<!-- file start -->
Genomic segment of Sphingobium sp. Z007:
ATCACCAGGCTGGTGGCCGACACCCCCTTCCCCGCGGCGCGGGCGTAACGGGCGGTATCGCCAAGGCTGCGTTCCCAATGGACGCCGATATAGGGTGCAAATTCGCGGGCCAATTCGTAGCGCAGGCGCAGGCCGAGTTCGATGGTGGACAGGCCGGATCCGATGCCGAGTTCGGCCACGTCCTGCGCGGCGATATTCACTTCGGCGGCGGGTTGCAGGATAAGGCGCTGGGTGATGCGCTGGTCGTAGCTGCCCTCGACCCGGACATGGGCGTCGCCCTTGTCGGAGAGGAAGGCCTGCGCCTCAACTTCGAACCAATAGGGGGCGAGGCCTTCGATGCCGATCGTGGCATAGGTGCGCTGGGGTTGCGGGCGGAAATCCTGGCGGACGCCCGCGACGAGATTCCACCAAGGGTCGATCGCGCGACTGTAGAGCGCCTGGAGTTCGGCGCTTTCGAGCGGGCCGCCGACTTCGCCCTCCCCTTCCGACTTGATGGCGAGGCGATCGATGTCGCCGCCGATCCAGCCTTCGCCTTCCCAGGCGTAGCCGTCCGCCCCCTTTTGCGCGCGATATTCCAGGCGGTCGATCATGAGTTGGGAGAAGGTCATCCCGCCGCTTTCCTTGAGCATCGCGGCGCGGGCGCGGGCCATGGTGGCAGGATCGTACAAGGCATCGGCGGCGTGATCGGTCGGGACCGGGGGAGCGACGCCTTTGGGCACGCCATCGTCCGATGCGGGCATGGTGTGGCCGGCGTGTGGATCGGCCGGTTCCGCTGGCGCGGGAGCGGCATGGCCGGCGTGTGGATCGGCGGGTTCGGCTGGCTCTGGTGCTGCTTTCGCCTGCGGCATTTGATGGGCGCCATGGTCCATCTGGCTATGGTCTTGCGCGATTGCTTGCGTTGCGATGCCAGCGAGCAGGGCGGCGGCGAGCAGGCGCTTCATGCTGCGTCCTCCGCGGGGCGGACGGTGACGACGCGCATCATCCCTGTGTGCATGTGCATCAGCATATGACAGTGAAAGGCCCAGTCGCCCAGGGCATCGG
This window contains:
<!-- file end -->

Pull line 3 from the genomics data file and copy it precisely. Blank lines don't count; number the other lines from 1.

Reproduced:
This window contains: